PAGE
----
|Prices are rising, but who is winning?|
We could buy into that convention, which would make this an issue of inequality, or rich versus poor. This is what the political establishment would like us to do, because it suits the adversarial framing of party politics (in which the rich generally win). Or we could look at it another way, and try to work out what would be in everyone's best interests.
Research published last week shows that the "Bank of Mum and Dad" will help to finance 25% of all UK mortgage transactions in 2016, to the tune of £5 billion. To add to the picture, it is reported today that Nationwide is to offer mortgages that are funded through to age 85. So it's not only mum and dad, but also granny and granddad, who are using the value of their houses to raise finance for the younger generation.
It's pretty clear, therefore, that so far from having different financial interests, the generations in a family are all in the same boat together, each with a hand to an oar. For the oars to be effective, however, they need to be pulling in the same direction, and this is where the politics of fear come in. The older generations may think (or be persuaded to believe) that high house values are essential for them to be able to afford the help the children need.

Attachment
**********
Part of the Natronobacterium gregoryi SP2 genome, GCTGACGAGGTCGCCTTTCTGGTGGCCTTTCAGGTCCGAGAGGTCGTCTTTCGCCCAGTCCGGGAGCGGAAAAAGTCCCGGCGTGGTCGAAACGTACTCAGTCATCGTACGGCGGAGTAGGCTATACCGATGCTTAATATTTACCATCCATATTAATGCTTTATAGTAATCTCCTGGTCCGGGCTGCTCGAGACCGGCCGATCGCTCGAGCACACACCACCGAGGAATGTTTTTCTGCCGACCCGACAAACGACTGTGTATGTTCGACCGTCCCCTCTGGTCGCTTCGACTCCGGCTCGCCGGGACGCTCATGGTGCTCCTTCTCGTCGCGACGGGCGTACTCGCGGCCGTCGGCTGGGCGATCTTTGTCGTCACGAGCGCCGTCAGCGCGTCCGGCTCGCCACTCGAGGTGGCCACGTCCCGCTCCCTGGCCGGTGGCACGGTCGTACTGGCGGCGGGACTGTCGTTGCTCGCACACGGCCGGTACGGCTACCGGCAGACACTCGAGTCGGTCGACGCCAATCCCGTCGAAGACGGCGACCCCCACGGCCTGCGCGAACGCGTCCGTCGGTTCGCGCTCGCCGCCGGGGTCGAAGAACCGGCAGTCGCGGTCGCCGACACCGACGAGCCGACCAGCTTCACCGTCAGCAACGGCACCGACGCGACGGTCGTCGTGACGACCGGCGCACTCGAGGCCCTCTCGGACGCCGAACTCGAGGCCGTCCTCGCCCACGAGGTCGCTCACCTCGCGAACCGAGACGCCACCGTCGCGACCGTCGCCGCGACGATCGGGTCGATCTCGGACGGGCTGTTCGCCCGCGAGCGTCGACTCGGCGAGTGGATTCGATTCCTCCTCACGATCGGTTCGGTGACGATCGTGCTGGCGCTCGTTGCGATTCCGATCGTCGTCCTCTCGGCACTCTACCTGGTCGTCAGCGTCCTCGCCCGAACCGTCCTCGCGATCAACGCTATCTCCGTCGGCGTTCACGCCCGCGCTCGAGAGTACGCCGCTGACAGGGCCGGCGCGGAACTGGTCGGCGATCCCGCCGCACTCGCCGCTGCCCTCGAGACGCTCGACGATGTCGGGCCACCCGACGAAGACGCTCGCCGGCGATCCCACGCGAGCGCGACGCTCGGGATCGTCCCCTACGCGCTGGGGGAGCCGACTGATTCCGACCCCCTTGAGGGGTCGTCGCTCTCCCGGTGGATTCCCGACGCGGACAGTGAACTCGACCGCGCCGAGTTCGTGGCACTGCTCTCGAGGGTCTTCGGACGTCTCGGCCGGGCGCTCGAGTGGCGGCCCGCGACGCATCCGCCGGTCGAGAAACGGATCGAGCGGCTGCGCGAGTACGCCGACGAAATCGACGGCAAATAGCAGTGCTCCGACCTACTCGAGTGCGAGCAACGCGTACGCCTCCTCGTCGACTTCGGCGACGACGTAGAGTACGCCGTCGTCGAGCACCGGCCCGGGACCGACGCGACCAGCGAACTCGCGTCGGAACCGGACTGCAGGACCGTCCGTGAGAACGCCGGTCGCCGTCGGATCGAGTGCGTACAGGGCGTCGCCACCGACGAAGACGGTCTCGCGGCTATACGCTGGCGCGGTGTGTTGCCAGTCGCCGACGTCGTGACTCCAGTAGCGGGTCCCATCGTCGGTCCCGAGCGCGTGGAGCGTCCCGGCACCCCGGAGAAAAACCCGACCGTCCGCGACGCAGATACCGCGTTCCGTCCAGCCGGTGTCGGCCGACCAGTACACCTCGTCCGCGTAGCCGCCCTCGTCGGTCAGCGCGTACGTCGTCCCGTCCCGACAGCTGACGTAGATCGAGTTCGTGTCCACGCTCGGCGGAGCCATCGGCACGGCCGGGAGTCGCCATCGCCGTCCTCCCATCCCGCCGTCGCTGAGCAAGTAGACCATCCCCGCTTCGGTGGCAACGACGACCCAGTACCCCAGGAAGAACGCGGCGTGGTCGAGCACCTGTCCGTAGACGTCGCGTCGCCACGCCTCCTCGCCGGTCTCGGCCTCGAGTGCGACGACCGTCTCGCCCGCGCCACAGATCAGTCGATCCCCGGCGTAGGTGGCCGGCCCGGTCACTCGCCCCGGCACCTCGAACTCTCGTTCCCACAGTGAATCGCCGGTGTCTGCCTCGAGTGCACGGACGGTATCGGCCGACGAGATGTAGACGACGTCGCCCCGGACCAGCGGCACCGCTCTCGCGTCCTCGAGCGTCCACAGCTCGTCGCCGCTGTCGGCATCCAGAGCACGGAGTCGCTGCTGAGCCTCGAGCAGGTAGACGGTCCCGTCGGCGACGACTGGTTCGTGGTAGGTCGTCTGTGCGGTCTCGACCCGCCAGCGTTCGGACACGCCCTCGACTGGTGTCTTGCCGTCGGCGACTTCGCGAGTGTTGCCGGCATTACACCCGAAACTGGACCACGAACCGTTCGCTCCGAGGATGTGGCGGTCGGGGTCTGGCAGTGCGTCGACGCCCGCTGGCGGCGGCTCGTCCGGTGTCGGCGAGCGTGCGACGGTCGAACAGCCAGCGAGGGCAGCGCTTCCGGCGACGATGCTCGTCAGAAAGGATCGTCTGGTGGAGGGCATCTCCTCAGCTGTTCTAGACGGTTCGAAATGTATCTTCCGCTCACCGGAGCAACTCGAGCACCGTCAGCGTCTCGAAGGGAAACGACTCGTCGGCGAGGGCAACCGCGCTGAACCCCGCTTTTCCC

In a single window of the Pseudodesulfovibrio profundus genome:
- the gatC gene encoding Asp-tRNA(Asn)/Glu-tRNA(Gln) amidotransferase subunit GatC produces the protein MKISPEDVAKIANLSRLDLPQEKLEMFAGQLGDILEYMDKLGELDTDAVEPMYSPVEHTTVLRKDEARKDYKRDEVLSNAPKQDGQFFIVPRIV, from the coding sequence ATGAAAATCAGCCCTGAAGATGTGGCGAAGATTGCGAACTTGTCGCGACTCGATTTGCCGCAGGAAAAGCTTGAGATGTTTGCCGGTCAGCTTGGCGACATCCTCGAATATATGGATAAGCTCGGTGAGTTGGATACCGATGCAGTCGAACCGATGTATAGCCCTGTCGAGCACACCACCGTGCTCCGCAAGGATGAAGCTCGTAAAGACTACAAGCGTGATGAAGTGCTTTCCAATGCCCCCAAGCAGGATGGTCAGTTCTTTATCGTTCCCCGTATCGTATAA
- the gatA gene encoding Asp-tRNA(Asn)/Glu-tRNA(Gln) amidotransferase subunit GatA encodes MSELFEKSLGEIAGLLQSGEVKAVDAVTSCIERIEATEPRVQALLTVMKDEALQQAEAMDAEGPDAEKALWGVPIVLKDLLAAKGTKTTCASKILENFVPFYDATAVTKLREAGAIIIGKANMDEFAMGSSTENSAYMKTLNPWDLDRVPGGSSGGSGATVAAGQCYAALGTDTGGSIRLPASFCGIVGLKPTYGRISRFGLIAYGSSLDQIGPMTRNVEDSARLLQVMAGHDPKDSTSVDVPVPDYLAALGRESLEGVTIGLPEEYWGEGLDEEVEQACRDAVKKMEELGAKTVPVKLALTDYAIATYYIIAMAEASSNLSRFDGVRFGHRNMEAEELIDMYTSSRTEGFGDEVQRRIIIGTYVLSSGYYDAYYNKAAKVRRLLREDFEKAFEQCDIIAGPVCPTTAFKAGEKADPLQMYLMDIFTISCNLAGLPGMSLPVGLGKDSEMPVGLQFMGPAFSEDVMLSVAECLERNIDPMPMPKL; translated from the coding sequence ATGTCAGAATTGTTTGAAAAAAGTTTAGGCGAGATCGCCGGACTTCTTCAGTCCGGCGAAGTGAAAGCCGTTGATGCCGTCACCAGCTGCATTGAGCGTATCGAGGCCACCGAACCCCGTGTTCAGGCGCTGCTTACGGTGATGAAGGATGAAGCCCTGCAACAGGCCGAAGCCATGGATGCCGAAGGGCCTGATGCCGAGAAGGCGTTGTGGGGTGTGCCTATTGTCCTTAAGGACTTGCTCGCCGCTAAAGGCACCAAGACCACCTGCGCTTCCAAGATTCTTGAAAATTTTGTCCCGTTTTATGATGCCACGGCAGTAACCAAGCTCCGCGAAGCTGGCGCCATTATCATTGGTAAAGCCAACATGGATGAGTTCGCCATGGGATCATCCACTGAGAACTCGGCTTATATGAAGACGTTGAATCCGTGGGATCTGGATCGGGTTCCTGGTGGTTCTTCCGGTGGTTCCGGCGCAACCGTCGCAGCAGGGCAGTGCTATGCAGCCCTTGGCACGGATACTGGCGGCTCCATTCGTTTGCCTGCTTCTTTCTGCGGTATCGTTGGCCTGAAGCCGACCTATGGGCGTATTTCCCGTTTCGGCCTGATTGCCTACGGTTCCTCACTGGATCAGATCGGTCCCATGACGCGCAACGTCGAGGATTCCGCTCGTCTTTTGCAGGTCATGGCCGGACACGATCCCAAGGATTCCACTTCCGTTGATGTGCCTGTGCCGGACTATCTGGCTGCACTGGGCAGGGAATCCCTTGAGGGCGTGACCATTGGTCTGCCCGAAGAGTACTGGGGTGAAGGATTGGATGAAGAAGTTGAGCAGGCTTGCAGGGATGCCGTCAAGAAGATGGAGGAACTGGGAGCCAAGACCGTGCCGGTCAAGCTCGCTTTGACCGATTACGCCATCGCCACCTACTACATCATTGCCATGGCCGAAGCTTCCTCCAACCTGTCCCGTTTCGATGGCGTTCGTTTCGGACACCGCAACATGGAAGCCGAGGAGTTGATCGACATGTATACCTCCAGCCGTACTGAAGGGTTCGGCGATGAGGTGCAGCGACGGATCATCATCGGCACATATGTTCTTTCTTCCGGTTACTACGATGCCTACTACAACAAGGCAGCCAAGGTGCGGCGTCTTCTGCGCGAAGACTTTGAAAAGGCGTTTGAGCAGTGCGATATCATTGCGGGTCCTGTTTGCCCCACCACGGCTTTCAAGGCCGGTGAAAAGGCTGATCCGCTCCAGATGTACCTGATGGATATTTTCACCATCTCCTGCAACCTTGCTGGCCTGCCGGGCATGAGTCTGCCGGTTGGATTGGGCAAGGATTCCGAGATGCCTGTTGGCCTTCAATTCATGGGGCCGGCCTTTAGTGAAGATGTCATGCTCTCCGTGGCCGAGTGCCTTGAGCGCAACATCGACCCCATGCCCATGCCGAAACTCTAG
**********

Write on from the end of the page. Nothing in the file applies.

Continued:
The maths, however, says that the reverse is the case. Lower prices help everybody, reducing costs both for the first-time buyers themselves and the people who are helping them. Total borrowing, whether by older or younger, is less overall, so the only losers are the banks and lenders.
Lower house prices should bring hope, not fear, but that's not an easy message to convey to generations of established home-owners. I'll post some sums later, to illustrate the logic, but can anyone think of a more powerful way to make this convention-busting point?
Photo credit: copyright Terry Robinson and licensed for reuse under this Creative Commons Licence